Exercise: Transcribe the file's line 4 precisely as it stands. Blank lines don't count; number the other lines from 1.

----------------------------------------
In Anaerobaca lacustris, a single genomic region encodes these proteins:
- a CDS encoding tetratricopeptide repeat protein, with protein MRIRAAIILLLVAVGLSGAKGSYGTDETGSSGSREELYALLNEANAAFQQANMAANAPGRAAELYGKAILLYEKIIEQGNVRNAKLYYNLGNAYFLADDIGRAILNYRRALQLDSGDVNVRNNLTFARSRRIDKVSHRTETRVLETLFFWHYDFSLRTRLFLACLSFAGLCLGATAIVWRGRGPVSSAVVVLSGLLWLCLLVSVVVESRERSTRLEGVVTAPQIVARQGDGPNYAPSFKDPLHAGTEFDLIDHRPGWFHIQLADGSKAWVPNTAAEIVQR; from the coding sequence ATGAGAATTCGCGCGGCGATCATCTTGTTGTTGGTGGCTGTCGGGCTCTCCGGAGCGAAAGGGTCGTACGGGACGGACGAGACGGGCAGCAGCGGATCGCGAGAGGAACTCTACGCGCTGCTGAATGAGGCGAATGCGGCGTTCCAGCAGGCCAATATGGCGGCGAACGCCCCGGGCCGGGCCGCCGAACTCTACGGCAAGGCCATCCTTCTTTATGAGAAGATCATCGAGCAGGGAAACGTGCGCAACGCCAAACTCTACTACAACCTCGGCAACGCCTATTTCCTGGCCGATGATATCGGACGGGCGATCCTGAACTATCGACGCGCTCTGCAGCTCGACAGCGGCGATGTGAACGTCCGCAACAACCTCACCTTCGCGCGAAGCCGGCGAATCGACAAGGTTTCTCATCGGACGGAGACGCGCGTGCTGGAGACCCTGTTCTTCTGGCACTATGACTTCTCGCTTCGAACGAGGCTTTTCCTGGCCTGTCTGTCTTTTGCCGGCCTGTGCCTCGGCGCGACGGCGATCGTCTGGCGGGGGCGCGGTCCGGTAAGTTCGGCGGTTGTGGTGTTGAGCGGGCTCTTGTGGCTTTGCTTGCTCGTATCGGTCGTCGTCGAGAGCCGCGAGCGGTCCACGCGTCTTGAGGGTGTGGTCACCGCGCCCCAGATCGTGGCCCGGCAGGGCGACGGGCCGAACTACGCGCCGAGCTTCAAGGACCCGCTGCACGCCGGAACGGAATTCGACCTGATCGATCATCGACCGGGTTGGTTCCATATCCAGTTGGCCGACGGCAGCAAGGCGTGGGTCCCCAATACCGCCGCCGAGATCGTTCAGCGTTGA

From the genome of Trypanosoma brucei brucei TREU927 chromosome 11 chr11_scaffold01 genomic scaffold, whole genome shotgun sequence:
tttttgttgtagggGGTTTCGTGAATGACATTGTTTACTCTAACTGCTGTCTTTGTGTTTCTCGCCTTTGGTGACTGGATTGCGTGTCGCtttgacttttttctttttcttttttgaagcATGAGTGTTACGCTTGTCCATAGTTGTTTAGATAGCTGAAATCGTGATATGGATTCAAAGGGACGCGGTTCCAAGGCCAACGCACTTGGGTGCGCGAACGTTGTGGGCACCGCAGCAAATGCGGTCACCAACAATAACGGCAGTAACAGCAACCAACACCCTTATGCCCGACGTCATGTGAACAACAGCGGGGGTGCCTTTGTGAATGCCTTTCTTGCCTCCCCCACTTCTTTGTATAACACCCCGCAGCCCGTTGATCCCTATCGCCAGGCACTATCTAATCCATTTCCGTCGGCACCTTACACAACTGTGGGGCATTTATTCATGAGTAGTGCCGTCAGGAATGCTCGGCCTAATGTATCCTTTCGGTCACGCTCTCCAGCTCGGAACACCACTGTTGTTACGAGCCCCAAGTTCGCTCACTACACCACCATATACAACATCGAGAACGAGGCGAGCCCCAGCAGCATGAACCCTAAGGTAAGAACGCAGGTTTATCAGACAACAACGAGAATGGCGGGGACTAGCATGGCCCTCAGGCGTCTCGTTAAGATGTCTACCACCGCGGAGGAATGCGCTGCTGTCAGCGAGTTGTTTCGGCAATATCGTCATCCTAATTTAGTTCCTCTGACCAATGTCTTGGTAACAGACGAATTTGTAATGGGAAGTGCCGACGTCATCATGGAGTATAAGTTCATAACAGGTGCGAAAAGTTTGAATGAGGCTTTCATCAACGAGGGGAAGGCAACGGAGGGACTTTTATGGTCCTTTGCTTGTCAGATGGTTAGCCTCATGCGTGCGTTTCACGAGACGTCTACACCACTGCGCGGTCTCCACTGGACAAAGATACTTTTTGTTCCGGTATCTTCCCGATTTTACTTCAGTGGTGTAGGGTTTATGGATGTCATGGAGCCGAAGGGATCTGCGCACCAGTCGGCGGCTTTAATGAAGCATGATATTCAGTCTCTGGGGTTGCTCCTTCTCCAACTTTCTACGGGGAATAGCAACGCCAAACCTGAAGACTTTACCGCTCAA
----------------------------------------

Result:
tttttgttgtagggGGTTTCGTGAATGACATTGTTTACTCTAACTGCTGTCTTTGTGTTTCTCGCCTTTGGTGACTGGATTGCGTGTCGCtttgacttttttctttttcttttttgaagcATGAGTGTTACGCTTGTCCATAGTTGTTTAGATAGCTGAAATCGTGATATGGATTCAAAGGGACGCGGTTCCAAGGCCAACGCACTTGGGTGCGCGAACGTTGTGGGCACCGCAGCAAATGCGGTCACCAACAATAACGGCAGTAACAGCAACCAACACCCTTATGCCCGACGTCATGTGAACAACAGCGGGGGTGCCTTTGTGAATGCCTTTCTTGCCTCCCCCACTTCTTTGTATAACACCCCGCAGCCCGTTGATCCCTATCGCCAGGCACTATCTAATCCATTTCCGTCGGCACCTTACACAACTGTGGGGCATTTATTCATGAGTAGTGCCGTCAGGAATGCTCGGCCTAATGTATCCTTTCGGTCACGCTCTCCAGCTCGGAACACCACTGTTGTTACGAGCCCCAAGTTCGCTCACTACACCACCATATACAACATCGAGAACGAGGCGAGCCCCAGCAGCATGAACCCTAAGGTAAGAACGCAGGTTTATCAGACAACAACGAGAATGGCGGGGACTAGCATGGCCCTCAGGCGTCTCGTTAAGATGTCTACCACCGCGGAGGAATGCGCTGCTGTCAGCGAGTTGTTTCGGCAATATCGTCATCCTAATTTAGTTCCTCTGACCAATGTCTTGGTAACAGACGAATTTGTAATGGGAAGTGCCGACGTCATCATGGAGTATAAGTTCATAACAGGTGCGAAAAGTTTGAATGAGGCTTTCATCAACGAGGGGAAGGCAACGGAGGGACTTTTATGGTCCTTTGCTTGTCAGATGGTTAGCCTCATGCGTGCGTTTCACGAGACGTCTACACCACTGCGCGGTCTCCACTGGACAAAGATACTTTTTGTTCCGGTATCTTCCCGATTTTACTTCAGTGGTGTAGGGTTTATGGATGTCATGGAGCCGAAGGGATCTGCGCACCAGTCGGCGGCTTTAATGAAGCATGATATTCAGTCTCTGGGGTTGCTCCTTCTCCAACTTTCTACGGGGAATAGCAACGCCAAACCTGAAGACTTTACCGCTCAA